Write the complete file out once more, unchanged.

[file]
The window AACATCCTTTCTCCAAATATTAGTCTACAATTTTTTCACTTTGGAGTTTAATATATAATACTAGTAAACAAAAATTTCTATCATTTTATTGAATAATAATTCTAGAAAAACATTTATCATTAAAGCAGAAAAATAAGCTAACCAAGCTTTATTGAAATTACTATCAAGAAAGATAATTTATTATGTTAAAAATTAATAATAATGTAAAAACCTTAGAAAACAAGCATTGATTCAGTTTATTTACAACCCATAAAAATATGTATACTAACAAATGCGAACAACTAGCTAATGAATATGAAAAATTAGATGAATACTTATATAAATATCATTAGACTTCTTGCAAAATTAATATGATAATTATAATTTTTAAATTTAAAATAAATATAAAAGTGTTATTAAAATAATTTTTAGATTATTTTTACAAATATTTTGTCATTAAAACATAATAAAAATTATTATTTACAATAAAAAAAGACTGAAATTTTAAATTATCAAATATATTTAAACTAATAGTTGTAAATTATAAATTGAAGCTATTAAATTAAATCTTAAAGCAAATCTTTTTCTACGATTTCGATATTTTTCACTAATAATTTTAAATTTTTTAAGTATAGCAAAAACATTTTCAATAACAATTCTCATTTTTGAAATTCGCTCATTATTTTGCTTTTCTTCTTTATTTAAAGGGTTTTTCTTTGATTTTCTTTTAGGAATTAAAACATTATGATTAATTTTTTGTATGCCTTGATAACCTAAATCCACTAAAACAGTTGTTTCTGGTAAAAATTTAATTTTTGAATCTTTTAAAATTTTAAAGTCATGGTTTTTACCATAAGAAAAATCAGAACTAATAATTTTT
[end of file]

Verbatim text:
The window AACATCCTTTCTCCAAATATTAGTCTACAATTTTTTCACTTTGGAGTTTAATATATAATACTAGTAAACAAAAATTTCTATCATTTTATTGAATAATAATTCTAGAAAAACATTTATCATTAAAGCAGAAAAATAAGCTAACCAAGCTTTATTGAAATTACTATCAAGAAAGATAATTTATTATGTTAAAAATTAATAATAATGTAAAAACCTTAGAAAACAAGCATTGATTCAGTTTATTTACAACCCATAAAAATATGTATACTAACAAATGCGAACAACTAGCTAATGAATATGAAAAATTAGATGAATACTTATATAAATATCATTAGACTTCTTGCAAAATTAATATGATAATTATAATTTTTAAATTTAAAATAAATATAAAAGTGTTATTAAAATAATTTTTAGATTATTTTTACAAATATTTTGTCATTAAAACATAATAAAAATTATTATTTACAATAAAAAAAGACTGAAATTTTAAATTATCAAATATATTTAAACTAATAGTTGTAAATTATAAATTGAAGCTATTAAATTAAATCTTAAAGCAAATCTTTTTCTACGATTTCGATATTTTTCACTAATAATTTTAAATTTTTTAAGTATAGCAAAAACATTTTCAATAACAATTCTCATTTTTGAAATTCGCTCATTATTTTGCTTTTCTTCTTTATTTAAAGGGTTTTTCTTTGATTTTCTTTTAGGAATTAAAACATTATGATTAATTTTTTGTATGCCTTGATAACCTAAATCCACTAAAACAGTTGTTTCTGGTAAAAATTTAATTTTTGAATCTTTTAAAATTTTAAAGTCATGGTTTTTACCATAAGAAAAATCAGAACTAATAATTTTT